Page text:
Embodiments can be applied in various application areas ranging from dialog systems to information extraction. Embodiments can also be used in speech recognition systems used in human-machine interfaces, such as navigation systems, robotic control, industrial process control, and the like; as well as used in various different applications, industries or industry segments, such as automobiles, airplanes, hand-held devices, cell-phones, and the like. For example, implementations of the name recognition system can provide a highly reliable technique for the automotive industry because of the special requirements of such as system, that is a setting in which drivers are in an eye-busy and hand-busy situation and may resort to referring to objects using partial or nicknames only. One embodiment of the disclosed system may be a dialog system that can be speech-based with user input and system output provided as spoken language, or it can be text-based with alphanumeric text input and output through a computing device or similar interface device.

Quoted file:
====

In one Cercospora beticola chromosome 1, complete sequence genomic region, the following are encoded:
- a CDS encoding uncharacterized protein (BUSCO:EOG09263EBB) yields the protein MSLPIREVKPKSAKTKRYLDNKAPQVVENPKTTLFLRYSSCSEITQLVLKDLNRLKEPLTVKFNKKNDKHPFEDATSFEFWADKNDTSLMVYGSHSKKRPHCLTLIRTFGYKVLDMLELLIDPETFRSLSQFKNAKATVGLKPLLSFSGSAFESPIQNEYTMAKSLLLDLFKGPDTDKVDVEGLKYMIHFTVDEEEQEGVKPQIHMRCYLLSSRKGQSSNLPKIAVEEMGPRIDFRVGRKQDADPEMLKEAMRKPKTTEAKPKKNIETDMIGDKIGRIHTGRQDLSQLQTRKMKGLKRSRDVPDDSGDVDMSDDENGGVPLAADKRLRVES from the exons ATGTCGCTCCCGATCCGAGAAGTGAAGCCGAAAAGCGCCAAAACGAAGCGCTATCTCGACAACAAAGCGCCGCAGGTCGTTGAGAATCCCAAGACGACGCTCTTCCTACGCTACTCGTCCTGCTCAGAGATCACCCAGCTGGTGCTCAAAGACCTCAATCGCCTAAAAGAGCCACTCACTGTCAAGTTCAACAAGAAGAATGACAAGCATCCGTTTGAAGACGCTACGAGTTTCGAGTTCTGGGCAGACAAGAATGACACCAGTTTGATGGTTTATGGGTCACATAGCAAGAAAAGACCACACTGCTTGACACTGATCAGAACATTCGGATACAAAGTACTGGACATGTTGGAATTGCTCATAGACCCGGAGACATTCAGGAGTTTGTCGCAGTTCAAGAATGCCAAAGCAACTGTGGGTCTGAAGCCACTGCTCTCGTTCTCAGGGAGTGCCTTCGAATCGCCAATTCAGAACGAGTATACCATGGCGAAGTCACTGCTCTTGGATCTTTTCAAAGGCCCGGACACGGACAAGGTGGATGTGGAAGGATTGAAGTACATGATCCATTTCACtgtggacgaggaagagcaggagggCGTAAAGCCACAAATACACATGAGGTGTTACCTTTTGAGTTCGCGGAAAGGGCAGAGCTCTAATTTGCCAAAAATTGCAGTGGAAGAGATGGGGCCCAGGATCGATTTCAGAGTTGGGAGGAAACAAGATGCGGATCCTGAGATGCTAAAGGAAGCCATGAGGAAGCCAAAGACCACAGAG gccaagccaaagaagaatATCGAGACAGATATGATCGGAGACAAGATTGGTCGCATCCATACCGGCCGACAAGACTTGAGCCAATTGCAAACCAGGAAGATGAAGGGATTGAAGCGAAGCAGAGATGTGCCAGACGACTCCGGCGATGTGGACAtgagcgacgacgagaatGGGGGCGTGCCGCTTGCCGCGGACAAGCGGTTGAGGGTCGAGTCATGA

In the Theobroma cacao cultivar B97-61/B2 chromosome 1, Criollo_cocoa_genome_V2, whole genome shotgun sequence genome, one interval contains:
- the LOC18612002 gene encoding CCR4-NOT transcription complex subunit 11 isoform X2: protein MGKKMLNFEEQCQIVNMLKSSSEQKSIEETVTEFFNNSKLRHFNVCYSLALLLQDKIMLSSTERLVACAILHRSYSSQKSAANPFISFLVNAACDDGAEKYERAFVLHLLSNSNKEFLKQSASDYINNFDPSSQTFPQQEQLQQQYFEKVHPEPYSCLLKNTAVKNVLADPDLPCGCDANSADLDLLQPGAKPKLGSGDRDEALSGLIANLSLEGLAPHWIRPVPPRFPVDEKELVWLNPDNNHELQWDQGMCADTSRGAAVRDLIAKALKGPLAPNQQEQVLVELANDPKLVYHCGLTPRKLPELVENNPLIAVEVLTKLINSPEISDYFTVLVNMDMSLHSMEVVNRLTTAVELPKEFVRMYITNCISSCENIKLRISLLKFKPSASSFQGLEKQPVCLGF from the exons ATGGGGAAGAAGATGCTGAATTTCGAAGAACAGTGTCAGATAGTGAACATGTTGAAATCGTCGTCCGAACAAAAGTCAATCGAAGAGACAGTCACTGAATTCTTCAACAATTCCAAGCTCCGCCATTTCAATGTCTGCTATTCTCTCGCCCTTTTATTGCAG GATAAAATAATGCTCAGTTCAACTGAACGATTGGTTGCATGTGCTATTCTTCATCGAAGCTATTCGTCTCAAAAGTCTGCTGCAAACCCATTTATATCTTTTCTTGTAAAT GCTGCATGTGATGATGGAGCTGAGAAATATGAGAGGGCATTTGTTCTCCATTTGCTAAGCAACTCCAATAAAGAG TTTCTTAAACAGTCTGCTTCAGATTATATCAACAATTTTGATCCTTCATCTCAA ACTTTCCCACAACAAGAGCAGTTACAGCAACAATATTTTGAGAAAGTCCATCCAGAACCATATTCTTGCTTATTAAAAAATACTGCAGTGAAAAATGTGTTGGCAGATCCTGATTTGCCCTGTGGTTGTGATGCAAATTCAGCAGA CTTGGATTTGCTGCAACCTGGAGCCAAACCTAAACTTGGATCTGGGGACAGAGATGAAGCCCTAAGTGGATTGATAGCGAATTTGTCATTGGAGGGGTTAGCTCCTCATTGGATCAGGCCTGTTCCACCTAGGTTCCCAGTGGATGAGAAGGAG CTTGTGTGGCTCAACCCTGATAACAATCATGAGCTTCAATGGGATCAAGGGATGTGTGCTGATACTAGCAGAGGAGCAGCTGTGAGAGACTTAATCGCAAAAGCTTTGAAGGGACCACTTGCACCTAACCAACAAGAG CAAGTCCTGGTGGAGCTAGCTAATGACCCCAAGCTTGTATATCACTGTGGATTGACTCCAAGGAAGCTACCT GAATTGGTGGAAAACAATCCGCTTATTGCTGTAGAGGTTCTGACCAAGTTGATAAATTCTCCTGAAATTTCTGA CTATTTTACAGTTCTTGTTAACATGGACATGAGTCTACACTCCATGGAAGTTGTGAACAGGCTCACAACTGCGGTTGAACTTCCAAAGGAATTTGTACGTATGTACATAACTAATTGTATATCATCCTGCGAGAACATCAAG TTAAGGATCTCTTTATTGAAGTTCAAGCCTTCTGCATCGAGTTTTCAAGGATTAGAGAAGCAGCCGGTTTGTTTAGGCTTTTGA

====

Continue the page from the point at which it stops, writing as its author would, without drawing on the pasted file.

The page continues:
Aspects of the name model generator method described herein may be implemented as functionality programmed into any of a variety of circuitry, including programmable logic devices (“PLDs”), such as field programmable gate arrays (“FPGAs”), programmable array logic (“PAL”) devices, electrically programmable logic and memory devices and standard cell-based devices, as well as application specific integrated circuits. Some other possibilities for implementing aspects of the content optimizer include: microcontrollers with memory (such as EEPROM), embedded microprocessors, firmware, software, etc. Furthermore, aspects of the disclosed method may be embodied in microprocessors having software-based circuit emulation, discrete logic (sequential and combinatorial), custom devices, fuzzy (neural) logic, quantum devices, and hybrids of any of the above device types. The underlying device technologies may be provided in a variety of component types, e.g., metal-oxide semiconductor field-effect transistor (“MOSFET”) technologies like complementary metal-oxide semiconductor (“CMOS”), bipolar technologies like emitter-coupled logic (“ECL”), polymer technologies (e.g., silicon-conjugated polymer and metal-conjugated polymer-metal structures), mixed analog and digital, and so on.